Bourges travel guide

Photo of Bourges

Visit Bourges (Centre-Loire Valley, France)

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Bourges is an important town in central France, towards the south-east of the Loire Valley (Centre) region and about 100 kilometres south of Orléans. It has a substantial historic centre and two very important monuments - the cathedral and the Palace Jacques Coeur - and the town is very pleasant to explore.

Bourges has been classified as both a protected Historic Town in France and as an official Town of Art and History and both Bourges cathedral and the Palais Jacques-Coeur are listed as French National Monuments.

Exploring Bourges

France This Way review: the only thing that stops Bourges from being a better known city is its location: it too far east to be visited as part of a short trip to the Loire Valley and too far west to be one of the main attractions in Burgundy, a challenge shared by Orléans to the north of here.

A visit to Bourges will often start at the cathedral, but note that although the cathedral is the main attraction in Bourges there are many other historical monuments and places of interest to discover in the town, so allow time to explore properly.

Note that Bourges Tourist Office is very close to the cathedral, so start by calling in for a plan of the town and a suggested route to follow. Some of the places of interest are rather difficult to find and you might miss them if you explore without a map!

Detail of the facade of Bourges cathedral

Bourges cathedral

The cathedral of St Etienne of Bourges was constructed between 1195 and 1270. It is now on the list of UNESCO World Heritage sites in France who describe the cathedral as a 'masterpiece of gothic art' - above all for the great success of the design and proportions. This is one of the great cathedrals of France and there are clear similarities in the external design between Bourges cathedral and Notre Dame cathedral of Paris.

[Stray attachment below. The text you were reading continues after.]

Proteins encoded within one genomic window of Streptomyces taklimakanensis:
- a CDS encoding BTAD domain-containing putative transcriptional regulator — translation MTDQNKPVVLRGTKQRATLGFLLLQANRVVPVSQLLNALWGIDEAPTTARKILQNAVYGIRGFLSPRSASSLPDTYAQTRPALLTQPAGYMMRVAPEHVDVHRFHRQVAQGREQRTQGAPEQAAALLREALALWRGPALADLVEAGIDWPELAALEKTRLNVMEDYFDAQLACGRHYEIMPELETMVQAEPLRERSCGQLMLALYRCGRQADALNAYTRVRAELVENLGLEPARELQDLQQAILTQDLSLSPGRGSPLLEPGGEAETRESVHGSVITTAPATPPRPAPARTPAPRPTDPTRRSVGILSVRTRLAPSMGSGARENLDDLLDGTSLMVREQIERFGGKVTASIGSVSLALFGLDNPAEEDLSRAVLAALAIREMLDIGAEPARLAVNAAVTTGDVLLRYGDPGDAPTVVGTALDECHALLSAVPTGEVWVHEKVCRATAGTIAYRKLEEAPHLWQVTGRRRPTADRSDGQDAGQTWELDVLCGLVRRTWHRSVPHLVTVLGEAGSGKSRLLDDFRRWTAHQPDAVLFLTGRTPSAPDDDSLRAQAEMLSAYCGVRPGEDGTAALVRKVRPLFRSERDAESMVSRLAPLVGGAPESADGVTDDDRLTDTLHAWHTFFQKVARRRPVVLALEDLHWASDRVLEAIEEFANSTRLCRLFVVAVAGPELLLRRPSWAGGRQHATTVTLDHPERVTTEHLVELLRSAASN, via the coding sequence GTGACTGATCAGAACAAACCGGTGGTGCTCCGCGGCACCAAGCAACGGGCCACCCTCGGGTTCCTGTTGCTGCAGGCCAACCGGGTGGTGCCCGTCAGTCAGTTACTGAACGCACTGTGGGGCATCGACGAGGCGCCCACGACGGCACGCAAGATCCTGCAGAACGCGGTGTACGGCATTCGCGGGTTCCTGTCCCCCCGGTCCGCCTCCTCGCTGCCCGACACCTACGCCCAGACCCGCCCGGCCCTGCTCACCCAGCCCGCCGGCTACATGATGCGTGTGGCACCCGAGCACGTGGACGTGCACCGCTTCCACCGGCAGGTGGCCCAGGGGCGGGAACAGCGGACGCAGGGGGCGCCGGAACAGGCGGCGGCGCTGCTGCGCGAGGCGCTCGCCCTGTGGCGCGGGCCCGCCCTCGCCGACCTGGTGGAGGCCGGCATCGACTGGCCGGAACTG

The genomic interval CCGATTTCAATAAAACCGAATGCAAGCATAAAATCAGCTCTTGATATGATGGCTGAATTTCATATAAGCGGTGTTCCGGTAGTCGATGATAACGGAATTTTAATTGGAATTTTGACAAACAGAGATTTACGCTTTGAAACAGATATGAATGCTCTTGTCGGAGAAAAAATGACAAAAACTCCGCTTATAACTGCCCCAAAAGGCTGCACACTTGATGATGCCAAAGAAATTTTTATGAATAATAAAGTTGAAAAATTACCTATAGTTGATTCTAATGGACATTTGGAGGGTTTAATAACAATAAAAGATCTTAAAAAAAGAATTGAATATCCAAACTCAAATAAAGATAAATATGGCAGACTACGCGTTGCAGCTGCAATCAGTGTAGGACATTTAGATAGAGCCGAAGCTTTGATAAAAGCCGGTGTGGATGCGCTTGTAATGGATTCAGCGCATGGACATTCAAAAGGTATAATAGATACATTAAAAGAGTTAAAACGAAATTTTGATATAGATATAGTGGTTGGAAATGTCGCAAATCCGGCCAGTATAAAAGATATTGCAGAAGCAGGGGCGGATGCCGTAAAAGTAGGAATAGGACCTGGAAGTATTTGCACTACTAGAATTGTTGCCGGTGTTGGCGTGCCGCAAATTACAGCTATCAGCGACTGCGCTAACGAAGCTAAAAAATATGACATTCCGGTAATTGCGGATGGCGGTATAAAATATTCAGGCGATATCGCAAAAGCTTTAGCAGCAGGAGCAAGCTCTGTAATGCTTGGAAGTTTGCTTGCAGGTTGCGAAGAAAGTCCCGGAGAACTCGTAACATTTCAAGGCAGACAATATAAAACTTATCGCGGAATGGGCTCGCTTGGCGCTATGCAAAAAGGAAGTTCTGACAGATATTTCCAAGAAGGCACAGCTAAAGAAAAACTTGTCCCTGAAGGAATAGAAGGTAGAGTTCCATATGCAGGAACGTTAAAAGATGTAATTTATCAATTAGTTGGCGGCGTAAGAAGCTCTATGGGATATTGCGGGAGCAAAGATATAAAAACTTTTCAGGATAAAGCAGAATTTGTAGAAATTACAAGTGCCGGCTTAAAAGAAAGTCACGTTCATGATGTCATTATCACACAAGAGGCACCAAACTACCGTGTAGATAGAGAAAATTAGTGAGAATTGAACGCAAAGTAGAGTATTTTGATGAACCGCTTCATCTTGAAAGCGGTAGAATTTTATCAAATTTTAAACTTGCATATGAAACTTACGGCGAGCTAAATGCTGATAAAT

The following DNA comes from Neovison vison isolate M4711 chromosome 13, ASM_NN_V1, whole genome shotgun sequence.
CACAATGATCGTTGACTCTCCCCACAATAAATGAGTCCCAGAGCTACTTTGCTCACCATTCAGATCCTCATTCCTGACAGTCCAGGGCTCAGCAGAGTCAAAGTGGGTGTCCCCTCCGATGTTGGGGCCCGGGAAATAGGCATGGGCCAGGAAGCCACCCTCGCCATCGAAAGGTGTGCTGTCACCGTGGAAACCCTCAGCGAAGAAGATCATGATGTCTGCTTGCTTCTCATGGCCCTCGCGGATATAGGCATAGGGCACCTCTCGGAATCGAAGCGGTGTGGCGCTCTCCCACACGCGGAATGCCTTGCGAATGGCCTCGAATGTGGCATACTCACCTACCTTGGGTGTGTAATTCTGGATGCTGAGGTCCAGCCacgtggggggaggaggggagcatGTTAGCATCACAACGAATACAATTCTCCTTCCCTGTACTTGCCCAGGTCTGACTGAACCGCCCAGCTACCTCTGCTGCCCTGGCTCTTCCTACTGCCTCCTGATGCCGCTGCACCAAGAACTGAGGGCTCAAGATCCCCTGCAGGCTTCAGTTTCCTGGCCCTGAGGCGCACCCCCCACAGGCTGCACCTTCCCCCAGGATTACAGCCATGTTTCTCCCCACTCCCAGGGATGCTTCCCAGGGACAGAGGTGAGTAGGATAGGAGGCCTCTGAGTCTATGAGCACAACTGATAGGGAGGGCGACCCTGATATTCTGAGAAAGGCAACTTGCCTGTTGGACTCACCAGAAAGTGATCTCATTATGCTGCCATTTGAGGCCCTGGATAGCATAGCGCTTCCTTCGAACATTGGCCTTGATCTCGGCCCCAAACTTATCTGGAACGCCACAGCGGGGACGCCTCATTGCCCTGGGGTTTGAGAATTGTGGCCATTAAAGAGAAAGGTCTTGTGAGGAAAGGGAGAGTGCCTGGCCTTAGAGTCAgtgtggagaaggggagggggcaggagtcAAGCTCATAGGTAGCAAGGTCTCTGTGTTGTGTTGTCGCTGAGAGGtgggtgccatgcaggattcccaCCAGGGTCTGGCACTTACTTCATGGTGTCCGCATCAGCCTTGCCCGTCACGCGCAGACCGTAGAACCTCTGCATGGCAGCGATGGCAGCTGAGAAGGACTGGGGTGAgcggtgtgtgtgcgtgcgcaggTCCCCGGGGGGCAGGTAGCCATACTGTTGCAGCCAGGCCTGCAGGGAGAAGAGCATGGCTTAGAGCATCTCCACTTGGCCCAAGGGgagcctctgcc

The great tower at Bourges cathedral is copied from one to be found at the Louvre. As well as the cathedral, the Tower and the Crypt can be visited. You can also get a good view of the cathedral from the the carefully planted gardens to the south of the cathedral, the Jardin de l'Archeveché.

From the outside of the cathedral it is the elaborate decoration, and the extensive use of flying buttresses, that stand out. The use of flying buttresses enabled taller cathedrals to be built with thinner walls, and also enabled the cathedral to be built without a transept (the 'cross' part of the layout, usually found just before the choir) - so the inside of the cathedral is an unbroken design.


The carving around the doorway (called the 'tympanum') is an extraordinary and extensive depiction of the Last Judgement, in fine detail and with numerous individual sections to capture your attention. In all there are five separate entrances along the facade, each featuring elaborate stonework.

Inside Bourges cathedral you can admire the stained glass windows, dating from the 13th century construction of the cathedral (it is very unusual to find original windows in a cathedral of this age). These are very attractive and colourful, and contain fascinating depictions of biblical stories.

See Bourges Cathedral guide for more information.

Palais Jacques-Coeur